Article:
D'uccle rooster with large breed hens-questions!


8 Years
Sep 19, 2011
Plantsville, CT
Has anyone mixed larger breed hen's with a d'uccle roo? We have blue lace wyandotte, 2 easter eggers, australorps and Wyandotte s that are mature and laying. In a pandemic panic we got 5 white laced chicks, 2 australorps chicks and the lady gave us a porcelain d'uccle chick that is 99% a roo. He is the cutest ever and gets along great With the chicks he is growing up with.They are all outside but separated into areas of the coop and run.I have 2 concerns About when we finally mix them. They see each other all day,But I'm nervous about the other 1's going after him. Also since he is going to be so much smaller than all of our hens, is it likely that he will try to breed with them? Since Getting him we have read wonderful things about the breed And we are really hoping to make it work with him and our flock. I have also read that they are not particularly noisy, except for the hens when they lay eggs but we don't have any, just the 1 roo. Any insight, advice is welcomed!
I integrated a D'Uccle pullet with large breed, no problems. Do you have another rooster? Little cockerel will try to mate w them, but the big girls may not allow that. At first, they will keep all the youngsters under their stern guidance. But I never saw that size made a difference, just age.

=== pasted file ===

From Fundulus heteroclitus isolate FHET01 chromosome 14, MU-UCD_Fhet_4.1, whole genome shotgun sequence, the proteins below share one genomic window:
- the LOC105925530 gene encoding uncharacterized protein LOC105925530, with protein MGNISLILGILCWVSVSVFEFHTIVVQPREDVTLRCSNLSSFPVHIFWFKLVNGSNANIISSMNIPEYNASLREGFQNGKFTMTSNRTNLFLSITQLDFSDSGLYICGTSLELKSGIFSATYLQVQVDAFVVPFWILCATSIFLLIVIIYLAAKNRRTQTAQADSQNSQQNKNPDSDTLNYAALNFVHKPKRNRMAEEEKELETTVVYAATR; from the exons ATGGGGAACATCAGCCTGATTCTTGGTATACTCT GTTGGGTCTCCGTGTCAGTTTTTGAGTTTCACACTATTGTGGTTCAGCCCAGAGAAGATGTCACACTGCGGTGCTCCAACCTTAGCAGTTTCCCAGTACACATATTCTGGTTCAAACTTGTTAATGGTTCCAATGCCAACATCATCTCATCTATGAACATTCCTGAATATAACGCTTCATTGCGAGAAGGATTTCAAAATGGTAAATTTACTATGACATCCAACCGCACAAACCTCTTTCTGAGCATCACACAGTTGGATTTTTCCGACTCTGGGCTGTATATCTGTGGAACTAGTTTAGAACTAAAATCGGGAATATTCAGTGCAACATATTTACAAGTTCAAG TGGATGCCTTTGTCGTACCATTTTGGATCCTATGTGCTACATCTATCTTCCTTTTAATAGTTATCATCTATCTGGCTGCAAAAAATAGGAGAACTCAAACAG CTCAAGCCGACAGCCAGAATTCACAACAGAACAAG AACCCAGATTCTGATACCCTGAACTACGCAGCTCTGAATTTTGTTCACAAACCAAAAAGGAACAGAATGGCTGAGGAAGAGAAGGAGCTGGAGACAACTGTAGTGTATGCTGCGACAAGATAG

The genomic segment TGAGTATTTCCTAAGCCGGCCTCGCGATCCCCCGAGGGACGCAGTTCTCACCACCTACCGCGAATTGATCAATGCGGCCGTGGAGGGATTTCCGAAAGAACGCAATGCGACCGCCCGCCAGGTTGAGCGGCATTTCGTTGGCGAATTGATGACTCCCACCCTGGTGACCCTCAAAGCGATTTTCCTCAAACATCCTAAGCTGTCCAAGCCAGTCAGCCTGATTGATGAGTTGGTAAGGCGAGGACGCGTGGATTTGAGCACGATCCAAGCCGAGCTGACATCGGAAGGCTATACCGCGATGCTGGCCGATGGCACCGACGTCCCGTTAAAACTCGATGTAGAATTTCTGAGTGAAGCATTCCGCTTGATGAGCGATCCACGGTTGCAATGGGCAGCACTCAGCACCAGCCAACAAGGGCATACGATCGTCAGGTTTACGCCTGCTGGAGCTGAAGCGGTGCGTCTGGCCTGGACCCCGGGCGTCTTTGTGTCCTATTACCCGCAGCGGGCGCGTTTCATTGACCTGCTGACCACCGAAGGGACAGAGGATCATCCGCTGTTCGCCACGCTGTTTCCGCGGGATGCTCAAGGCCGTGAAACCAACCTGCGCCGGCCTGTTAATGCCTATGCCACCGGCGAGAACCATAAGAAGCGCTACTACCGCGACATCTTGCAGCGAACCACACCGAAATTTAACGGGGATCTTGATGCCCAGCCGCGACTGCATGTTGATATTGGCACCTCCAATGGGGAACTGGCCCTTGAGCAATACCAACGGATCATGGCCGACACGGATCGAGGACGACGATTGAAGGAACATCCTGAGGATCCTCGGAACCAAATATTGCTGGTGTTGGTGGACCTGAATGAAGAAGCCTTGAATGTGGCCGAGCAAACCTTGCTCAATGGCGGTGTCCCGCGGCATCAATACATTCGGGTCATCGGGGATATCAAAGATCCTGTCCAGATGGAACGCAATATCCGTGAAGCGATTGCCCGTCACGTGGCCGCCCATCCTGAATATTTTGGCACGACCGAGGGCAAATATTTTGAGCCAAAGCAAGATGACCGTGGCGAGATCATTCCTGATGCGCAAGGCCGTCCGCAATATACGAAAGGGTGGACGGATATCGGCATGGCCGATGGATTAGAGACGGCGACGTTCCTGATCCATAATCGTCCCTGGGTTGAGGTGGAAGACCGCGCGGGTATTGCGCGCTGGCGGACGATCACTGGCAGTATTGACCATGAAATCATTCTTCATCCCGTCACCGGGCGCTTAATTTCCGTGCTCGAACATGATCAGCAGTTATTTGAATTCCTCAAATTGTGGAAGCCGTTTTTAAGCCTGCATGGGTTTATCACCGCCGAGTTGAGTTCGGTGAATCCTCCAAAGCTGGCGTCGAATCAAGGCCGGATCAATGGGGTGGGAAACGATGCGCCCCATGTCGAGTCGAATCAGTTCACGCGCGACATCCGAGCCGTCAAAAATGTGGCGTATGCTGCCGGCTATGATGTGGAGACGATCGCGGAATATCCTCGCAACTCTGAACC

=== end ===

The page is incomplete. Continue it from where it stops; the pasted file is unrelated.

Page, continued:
3 different girls (3 of 1).jpg
We are hoping to keep it if it is a roo. Technically We are not supposed to have them but most of our neighbors Are a little distance away. Somebody does have a rooster in our area because we can hear it, I read that They are not a particularly noisy breed So hopefully we will be able to keep him,If it turns out he is a roo
The size difference won't matter, and he will be beautiful!
Bantam roosters have a higher pitched crow than the big birds but he will crow! Most of my d'Uccle roosters have been polite little guys, but not all, so if he shows human aggressive tendencies be ready to move him on. If it's illegal to have roosters where you live, consider rehoming him sooner, rather than after you get in trouble over him.

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